Mongo Lock Attack Ransoming Deleted MongoDB Databases


An attack called Mongo Lock is targeting remotely accessible and unprotected MongoDB databases, wiping them, and then demanding a ransom in order to get the contents back.

While this new campaign is using a name to identify itself, these types of attacks are not new and MongoDB databases have been targeted for a while now. These hijacks work by attackers scanning the Internet or using services such as to search for unprotected MongoDB servers. Once connected, the attackers may export the databases, delete them, and then create a ransom note explaining how to get the databases back.

According to security researcher Bob Diachenko who discovered the new Mongo Lock campaign, the attackers will connect to an unprotected database and delete it. In its place, the attackers will leave a new database called “Warning” with a collection inside it named “Readme”.

Warning Database
Warning Database

The Readme collection will contain a ransom note that explains that the database has been encrypted and that the victims need to pay them a ransom to get it back. In the Mongo Lock campaign, as shown below, the attackers do not leave a bitcoin address, but rather direct the victim’s to contact them via email.

Readme collection with ransom nReadme Collectionote (Click to enlarge)

The ransom note for the Mongo Lock attack reads:

Your database was encrypted by 'Mongo Lock'. if you want to decrypt your database, need to be pay us 0.1 BTC (Bitcoins), also don't delete 'Unique_KEY' and save it to safe place, without that we cannot help you. Send email to us: for decryption service.

Other attacks will display the bitcoin address that should be used for payment before contacting the attackers via the included email

  "BitCoin" : "3FAVraz3ovC1pz4frGRH6XXCuqPSWeh3UH",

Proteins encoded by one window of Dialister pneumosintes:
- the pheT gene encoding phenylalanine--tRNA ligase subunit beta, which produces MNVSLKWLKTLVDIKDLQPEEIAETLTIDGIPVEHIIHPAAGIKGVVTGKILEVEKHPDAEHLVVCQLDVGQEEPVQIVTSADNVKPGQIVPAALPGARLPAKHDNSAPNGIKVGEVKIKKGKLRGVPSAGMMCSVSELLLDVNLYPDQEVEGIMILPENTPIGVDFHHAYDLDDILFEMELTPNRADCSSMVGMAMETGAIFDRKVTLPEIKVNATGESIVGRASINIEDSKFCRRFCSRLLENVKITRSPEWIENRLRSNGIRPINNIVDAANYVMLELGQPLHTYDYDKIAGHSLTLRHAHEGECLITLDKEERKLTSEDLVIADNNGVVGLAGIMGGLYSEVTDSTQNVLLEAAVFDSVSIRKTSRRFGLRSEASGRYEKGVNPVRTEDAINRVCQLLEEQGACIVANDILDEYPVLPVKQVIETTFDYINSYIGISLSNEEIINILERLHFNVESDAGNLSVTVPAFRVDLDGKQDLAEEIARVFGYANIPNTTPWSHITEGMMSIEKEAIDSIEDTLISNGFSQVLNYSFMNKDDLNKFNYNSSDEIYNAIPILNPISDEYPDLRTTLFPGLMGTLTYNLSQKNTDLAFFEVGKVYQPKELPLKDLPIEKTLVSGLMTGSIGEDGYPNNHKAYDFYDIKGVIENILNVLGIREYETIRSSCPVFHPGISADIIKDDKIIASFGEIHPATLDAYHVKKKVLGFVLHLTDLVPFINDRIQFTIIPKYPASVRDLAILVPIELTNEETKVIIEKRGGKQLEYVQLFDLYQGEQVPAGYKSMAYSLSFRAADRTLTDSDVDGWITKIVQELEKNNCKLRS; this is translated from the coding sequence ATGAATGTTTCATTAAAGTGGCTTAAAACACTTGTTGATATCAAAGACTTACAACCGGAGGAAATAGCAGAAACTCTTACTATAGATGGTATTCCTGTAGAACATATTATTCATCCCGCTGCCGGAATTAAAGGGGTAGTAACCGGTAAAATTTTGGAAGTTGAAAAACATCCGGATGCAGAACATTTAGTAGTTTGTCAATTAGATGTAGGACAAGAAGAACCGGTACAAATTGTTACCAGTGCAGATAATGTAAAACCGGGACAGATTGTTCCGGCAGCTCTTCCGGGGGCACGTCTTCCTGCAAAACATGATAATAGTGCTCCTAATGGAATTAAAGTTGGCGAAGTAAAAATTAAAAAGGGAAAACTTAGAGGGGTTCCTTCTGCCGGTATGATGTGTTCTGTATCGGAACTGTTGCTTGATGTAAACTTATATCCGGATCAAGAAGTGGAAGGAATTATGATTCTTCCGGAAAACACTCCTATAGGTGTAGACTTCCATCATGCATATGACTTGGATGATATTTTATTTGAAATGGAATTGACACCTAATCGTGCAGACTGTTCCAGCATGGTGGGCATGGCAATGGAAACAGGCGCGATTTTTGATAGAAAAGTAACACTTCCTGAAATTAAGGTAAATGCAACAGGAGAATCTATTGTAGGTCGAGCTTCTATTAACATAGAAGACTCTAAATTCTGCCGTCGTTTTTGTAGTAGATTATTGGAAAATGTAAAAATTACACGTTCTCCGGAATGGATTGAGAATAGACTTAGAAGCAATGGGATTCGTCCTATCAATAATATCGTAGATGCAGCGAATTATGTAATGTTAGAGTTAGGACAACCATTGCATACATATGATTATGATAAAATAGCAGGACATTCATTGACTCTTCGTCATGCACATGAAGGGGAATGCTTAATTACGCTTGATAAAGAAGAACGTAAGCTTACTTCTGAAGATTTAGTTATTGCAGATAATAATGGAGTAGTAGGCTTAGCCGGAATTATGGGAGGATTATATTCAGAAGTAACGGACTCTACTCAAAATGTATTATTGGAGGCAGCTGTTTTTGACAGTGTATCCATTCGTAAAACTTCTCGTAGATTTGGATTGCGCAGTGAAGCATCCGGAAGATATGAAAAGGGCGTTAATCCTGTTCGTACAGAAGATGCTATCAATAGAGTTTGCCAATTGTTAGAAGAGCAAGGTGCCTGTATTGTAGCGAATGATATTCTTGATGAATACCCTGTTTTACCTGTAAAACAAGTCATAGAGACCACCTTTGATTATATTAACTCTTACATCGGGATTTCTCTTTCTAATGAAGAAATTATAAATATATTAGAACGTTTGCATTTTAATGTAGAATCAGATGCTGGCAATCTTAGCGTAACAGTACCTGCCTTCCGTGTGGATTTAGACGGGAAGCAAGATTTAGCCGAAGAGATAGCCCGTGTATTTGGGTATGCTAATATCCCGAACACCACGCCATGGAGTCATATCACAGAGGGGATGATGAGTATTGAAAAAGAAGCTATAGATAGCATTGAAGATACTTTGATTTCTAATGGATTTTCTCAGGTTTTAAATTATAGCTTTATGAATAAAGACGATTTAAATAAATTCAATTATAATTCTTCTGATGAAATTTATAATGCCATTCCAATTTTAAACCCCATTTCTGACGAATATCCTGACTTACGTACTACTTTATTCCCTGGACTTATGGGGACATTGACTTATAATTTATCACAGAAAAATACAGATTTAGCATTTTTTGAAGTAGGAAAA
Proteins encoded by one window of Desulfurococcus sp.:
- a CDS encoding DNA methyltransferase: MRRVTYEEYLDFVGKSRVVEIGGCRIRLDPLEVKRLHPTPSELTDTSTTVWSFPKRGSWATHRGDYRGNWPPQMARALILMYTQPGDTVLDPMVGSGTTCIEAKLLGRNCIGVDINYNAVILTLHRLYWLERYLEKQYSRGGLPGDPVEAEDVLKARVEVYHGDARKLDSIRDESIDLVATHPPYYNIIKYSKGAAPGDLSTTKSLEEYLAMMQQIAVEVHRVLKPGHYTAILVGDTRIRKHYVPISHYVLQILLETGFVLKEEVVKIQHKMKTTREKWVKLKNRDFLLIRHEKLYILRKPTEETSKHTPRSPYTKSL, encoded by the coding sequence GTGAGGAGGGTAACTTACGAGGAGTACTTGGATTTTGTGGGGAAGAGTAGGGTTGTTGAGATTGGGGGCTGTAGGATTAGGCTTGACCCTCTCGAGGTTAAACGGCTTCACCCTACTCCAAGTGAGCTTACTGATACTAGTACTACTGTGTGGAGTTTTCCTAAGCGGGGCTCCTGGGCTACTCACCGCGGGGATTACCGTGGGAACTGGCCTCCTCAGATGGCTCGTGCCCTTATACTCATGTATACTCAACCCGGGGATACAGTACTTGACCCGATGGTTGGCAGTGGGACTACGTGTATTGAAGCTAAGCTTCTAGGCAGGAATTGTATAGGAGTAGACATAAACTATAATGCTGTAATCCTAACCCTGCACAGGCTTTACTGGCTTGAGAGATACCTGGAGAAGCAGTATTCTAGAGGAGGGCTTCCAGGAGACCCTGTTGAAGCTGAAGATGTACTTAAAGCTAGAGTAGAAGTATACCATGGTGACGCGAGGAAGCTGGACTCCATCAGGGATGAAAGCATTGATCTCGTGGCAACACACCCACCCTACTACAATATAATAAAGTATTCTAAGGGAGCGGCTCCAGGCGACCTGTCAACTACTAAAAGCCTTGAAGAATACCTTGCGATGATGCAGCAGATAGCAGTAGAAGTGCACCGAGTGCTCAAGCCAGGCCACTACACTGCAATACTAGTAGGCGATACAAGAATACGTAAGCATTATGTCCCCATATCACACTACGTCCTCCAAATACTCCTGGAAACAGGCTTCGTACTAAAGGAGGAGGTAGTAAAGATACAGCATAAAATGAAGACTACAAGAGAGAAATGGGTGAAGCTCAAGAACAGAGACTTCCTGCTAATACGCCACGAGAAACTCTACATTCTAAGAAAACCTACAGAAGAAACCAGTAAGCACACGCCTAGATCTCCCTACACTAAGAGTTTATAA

"eMail" : "", 
  "Exchange" : "", 
  "Solution" : "Your Database is downloaded and backed up on our secured servers. To recover your lost data: Send 0.6 BTC to our BitCoin Address and Contact us by eMail with your server IP Address and a Proof of Payment. Any eMail without your server IP Address and a Proof of Payment together will be ignored. We will drop the backup after 24 hours. You are welcome!" 

While the ransom note claims that the attackers are exporting the database first before deleting it, it is not known if they are doing that in ever case.

Victims are paying ransoms

When looking up some of the bitcoin addresses used in recent MongoDB attacks, victims have been paying the ransoms.

For example, the bitcoin address 3FAVraz3ovC1pz4frGRH6XXCuqPSWeh3UH, which has been used often, has had 3 ransom payments for a total of 1.8 bitcoins. This is equivalent to a little over $11,000 USD at the current value of bitcoins.

Bitcoin Payments
Bitcoin Payments

Scripts do not always work

According to Diachenko, it appears that the attackers are using a script that automates the process of accessing a MongoDB database, possibly exporting it, deleting the database, and then creating the ransom note.

Diachenko has noticed, though, that this script sometimes fails and the data is still available to the user even though a ransom note is created.

“What is also notable – seems like they have automated this process and sometimes script fails and data is still there, but with a note as well” Diachenko told BleepingComputer.

Properly securing a MongoDB database.

These attacks are able to occur because the MongoDB database is remotely accessible and not properly secured. This means that these attacks are easily prevented by following fairly simple steps in securing the database instance.

MongoDB has a good article on how to properly secure a database and even offers a security checklist for administrators to follow. The two most important steps that will prevent these types of attacks are to enable authentication and to not allow these databases to be remotely accessible.

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